What’s Next with Health Care?

As I write this, President Barack Obama has just recently concluded his big, televised summit with congressional Republicans and Democrats.  The idea was pitched as a way to move forward with health care reform, but both sides had staked out their positions in advance, so it’s no great surprise that nothing really unexpected happened.

The problem for the President and the Democrats is that with their control of the House and Senate, they have passed health care reform in both congressional bodies, but the bills they’ve passed are different.  The Senate can’t tweak its bill without losing some senators along the way.  Things are more complicated in the Senate because of its rules.  It takes a simple majority (51 votes) to pass a piece of legislation, but it takes 60 senators to agree to vote on the issue.  Tweaking the current bill will bring them below the 60 vote threshold.  However, since a vote has already taken place, the party in control of the Senate (the Democrats) could say that they don’t need the magic 60 to authorize the re-vote (Does this seem needlessly complicated, or is it just me?).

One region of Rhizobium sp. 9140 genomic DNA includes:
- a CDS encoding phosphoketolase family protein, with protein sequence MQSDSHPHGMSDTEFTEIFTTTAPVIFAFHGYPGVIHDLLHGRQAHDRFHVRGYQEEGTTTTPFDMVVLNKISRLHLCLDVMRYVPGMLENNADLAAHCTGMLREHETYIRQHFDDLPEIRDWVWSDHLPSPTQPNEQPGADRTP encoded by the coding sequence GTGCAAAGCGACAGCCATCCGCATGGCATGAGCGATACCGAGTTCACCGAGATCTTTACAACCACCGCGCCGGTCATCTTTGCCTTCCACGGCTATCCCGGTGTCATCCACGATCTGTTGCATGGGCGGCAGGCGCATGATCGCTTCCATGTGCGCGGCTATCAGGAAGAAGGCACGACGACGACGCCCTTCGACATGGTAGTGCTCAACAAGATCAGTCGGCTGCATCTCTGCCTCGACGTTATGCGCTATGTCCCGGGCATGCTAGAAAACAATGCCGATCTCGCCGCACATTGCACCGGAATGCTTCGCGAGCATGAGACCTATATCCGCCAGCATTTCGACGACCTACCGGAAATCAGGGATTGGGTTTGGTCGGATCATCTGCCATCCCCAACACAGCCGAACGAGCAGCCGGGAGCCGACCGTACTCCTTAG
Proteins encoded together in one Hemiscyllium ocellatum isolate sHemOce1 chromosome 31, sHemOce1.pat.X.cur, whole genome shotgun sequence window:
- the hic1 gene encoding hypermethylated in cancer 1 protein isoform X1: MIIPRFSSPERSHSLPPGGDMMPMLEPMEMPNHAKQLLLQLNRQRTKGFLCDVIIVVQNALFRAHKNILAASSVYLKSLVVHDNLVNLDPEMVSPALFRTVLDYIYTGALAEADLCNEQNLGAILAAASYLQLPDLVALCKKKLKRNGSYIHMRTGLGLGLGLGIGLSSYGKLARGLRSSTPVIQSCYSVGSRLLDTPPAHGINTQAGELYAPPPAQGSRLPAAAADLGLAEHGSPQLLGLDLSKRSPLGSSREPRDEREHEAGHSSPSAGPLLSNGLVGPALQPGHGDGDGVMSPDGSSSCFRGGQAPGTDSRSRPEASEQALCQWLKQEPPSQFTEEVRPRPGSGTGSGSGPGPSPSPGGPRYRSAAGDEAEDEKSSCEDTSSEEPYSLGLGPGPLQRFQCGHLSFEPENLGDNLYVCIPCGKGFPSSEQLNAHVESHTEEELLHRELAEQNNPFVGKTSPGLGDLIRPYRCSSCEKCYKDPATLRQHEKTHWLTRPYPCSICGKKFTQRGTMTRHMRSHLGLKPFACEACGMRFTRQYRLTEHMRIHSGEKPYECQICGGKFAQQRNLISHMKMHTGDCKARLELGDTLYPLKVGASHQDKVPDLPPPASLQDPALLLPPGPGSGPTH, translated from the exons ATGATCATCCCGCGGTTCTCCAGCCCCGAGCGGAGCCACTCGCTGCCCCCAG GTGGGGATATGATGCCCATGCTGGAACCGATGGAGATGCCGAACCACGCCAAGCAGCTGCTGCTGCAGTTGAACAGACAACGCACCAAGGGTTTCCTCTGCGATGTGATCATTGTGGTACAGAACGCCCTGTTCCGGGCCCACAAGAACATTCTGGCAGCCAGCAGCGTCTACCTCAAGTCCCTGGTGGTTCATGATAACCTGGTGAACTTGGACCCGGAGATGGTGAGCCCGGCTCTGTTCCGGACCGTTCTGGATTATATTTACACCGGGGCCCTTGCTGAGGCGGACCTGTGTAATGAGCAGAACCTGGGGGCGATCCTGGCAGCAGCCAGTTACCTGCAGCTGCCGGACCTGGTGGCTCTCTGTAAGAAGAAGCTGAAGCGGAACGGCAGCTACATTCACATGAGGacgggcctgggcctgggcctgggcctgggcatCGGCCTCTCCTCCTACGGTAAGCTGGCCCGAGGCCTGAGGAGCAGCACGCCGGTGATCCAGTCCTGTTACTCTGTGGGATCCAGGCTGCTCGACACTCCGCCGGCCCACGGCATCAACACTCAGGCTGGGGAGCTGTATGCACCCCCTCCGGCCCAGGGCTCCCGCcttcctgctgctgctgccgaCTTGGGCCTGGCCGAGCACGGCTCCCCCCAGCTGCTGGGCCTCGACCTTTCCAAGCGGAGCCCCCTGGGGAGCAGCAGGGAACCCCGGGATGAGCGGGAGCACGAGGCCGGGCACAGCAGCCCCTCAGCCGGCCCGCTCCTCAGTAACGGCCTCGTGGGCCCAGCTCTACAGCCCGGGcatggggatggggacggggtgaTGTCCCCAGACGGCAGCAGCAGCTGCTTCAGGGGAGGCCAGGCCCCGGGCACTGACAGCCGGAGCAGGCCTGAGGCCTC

Ignoring the 60-vote rule, though, is rarely done and often frowned upon.  It is seen as unsporting, and the argument has been made that what goes around, comes around.  If Democrats use maneuver now, they will be vulnerable to it when Republicans are in control some day.  This brings us back to the televised summit.  One wonders if the President and the Democrats were really thinking about damage control here.  If they can use the summit to portray Republicans as unreasonable then the American people might not object as much to the Senate maneuvering.

Ah, politics–what a complicated game.